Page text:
Putin, in televised comments, said that Moscow was against the scrapping of the treaty, but that the United States had long ago made a decision to exit the treaty and was blaming Russian Federation for violations in order for them to serve as a pretext.
The treaty dates back to a Cold War-era agreement signed by President Ronald Reagan and Soviet Union leader Mikhail Gorbachev in 1987. The deal involved the destruction of certain nuclear weapons by both countries.
While NATO Secretary General Jens Stoltenberg said there would now be an intense diplomatic push to try to convince Russian Federation to give up what Pompeo said were "multiple battalions of the SSC-8 missiles", Washington is set to pull out in February.
The information included details on the missile's test history and the names of companies involved in developing and producing the missile and its launcher, the State Department said.
Very simple: "We will also do this", he said, indicating that Russian Federation will no longer abide by the treaty if the United States withdraws. "What is our response?"
"We already have in operation, one of our hypersonic systems", he told Daily Star Online.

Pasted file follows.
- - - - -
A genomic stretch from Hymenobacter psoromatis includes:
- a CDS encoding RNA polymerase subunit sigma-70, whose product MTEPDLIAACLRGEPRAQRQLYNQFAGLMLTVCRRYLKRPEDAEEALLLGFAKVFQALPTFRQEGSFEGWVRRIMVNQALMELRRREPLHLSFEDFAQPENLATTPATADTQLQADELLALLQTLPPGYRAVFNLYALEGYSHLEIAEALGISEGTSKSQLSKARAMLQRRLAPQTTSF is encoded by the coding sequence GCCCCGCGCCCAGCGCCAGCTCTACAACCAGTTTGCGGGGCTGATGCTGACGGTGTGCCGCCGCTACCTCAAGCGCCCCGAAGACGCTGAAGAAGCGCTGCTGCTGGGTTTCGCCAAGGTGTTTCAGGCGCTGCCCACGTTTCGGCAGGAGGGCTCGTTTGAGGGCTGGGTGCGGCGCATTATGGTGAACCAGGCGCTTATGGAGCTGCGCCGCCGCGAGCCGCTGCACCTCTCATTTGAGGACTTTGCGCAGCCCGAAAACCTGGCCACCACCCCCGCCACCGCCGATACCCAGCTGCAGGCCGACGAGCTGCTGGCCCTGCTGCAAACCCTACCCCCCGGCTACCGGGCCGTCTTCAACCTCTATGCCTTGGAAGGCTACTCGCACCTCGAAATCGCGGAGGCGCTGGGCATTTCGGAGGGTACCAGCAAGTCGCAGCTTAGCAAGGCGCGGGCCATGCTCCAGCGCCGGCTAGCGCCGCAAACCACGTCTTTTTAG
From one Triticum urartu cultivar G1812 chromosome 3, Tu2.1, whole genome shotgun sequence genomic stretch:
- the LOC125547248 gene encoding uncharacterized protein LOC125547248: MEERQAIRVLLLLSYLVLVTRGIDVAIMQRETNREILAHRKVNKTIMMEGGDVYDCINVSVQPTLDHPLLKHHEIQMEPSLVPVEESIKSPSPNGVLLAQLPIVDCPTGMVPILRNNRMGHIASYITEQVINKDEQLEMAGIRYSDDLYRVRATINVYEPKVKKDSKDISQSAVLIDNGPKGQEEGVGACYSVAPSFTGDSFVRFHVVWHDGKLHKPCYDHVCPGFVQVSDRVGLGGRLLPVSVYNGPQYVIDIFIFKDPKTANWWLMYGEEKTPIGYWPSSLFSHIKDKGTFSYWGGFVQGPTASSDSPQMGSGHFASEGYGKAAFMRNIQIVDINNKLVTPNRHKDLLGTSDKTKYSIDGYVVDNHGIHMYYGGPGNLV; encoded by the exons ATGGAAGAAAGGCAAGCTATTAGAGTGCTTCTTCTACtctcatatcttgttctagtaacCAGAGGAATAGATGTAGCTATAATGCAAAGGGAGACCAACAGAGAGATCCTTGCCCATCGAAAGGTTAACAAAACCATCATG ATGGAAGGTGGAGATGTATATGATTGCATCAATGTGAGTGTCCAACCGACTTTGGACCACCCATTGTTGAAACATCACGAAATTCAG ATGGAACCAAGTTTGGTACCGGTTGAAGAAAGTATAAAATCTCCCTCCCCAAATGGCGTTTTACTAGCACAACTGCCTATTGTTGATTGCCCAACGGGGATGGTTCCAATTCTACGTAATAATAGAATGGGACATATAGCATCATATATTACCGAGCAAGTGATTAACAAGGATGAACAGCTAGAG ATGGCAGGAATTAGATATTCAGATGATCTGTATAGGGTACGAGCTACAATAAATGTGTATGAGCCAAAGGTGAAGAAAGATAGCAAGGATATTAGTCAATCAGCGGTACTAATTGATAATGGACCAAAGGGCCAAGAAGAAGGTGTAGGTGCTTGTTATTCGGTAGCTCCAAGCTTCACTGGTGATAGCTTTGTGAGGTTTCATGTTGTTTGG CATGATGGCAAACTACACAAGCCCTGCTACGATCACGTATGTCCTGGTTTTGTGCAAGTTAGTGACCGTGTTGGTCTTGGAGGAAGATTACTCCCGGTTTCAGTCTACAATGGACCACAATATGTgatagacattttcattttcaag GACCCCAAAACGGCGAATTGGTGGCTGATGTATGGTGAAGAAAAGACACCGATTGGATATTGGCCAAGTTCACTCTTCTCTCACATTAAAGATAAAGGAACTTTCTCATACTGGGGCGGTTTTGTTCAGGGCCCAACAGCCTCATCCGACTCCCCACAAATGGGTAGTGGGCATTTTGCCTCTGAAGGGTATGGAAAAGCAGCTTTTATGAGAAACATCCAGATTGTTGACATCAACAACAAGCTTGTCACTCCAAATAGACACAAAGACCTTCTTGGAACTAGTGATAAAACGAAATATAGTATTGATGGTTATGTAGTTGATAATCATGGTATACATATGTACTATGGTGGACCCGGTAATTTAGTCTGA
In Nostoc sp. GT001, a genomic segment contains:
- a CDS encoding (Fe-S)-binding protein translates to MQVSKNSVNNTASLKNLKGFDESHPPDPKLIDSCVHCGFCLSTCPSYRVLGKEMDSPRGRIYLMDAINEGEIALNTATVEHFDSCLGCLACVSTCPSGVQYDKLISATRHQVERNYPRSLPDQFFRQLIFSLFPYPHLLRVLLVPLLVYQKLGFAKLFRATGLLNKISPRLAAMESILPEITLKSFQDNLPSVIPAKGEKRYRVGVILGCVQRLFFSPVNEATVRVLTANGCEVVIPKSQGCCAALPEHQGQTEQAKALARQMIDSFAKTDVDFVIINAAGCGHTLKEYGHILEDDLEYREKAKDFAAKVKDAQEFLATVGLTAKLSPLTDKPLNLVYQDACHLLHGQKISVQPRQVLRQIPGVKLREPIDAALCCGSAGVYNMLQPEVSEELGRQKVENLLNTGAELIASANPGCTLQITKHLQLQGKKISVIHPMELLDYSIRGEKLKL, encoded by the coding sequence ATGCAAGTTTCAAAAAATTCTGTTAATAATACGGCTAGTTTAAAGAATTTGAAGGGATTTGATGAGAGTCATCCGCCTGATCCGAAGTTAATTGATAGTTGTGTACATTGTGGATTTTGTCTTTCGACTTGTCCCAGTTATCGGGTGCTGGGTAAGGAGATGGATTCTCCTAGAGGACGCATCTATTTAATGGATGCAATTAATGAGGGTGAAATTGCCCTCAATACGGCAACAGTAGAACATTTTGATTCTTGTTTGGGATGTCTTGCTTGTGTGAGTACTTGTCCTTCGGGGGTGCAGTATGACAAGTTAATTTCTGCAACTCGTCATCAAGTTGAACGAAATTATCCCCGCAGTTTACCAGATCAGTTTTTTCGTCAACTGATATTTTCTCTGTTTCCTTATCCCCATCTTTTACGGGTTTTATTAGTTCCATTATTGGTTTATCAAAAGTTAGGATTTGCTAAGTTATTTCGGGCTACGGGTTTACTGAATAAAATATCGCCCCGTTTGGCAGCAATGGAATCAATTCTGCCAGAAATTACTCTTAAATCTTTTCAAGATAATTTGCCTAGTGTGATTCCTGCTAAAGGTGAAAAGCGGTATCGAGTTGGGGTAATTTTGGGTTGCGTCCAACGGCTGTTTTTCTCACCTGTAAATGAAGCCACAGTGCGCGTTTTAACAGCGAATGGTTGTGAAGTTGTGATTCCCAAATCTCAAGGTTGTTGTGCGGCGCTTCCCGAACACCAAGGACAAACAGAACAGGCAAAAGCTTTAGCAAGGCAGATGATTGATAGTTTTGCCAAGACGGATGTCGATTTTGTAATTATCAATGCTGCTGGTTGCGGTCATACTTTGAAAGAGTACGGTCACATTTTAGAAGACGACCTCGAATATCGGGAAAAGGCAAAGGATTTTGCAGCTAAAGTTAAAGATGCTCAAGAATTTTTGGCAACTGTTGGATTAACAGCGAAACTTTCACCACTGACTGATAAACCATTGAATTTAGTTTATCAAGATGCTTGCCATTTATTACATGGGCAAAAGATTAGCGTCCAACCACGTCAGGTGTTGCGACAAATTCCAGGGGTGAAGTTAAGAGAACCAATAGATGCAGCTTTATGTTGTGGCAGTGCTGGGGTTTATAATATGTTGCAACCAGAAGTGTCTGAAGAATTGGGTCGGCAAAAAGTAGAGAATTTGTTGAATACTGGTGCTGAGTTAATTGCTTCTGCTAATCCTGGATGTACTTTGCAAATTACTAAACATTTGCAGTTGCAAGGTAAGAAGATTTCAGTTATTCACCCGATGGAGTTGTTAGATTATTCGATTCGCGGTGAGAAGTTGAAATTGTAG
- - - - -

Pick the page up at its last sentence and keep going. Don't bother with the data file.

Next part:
'What's our response? It's simple: "in that case we will also do this", he said. Washington's top diplomat warned that the US would withdraw from the treaty if Moscow did not move toward compliance. The United States holds that Russian Federation has violated the treaty since the mid-2000s by testing the SSC-8 missile system.
The U.S also said it would be forced to start a six-month process of withdrawal if nothing changes.
Russian Federation has denied US and NATO allegations that it is violating the landmark treaty that banned an entire class of weapons.
Pompeo noted that during the 60-day period, the U.S. would continue to adhere to the treaty: "we will not test or produce or deploy any systems".
The foreign ministers of NATO members also demanded that Russian Federation return to compliance with the treaty in a Tuesday statement, standing in support of the Trump administration's position.
"There is no reason the United States should continue to cede this crucial military advantage to revisionist powers like China, " Pompeo said Tuesday.
"No proof has been produced to support this American position", Zakharova said.
The prospect of the INF's disintegration would remove what has been a pillar of nuclear stability for the trans-Atlantic community for the last 30 years, demand a hard re-think of NATO's defensive posture, and exert new budgetary pressure on the allies, said officials. A USA exit from the INF treaty would put another strain on NATO allies already shaken by Trump's demands for higher defence spending and what diplomats say is a lack of clarity about where US strategy is heading on the issue.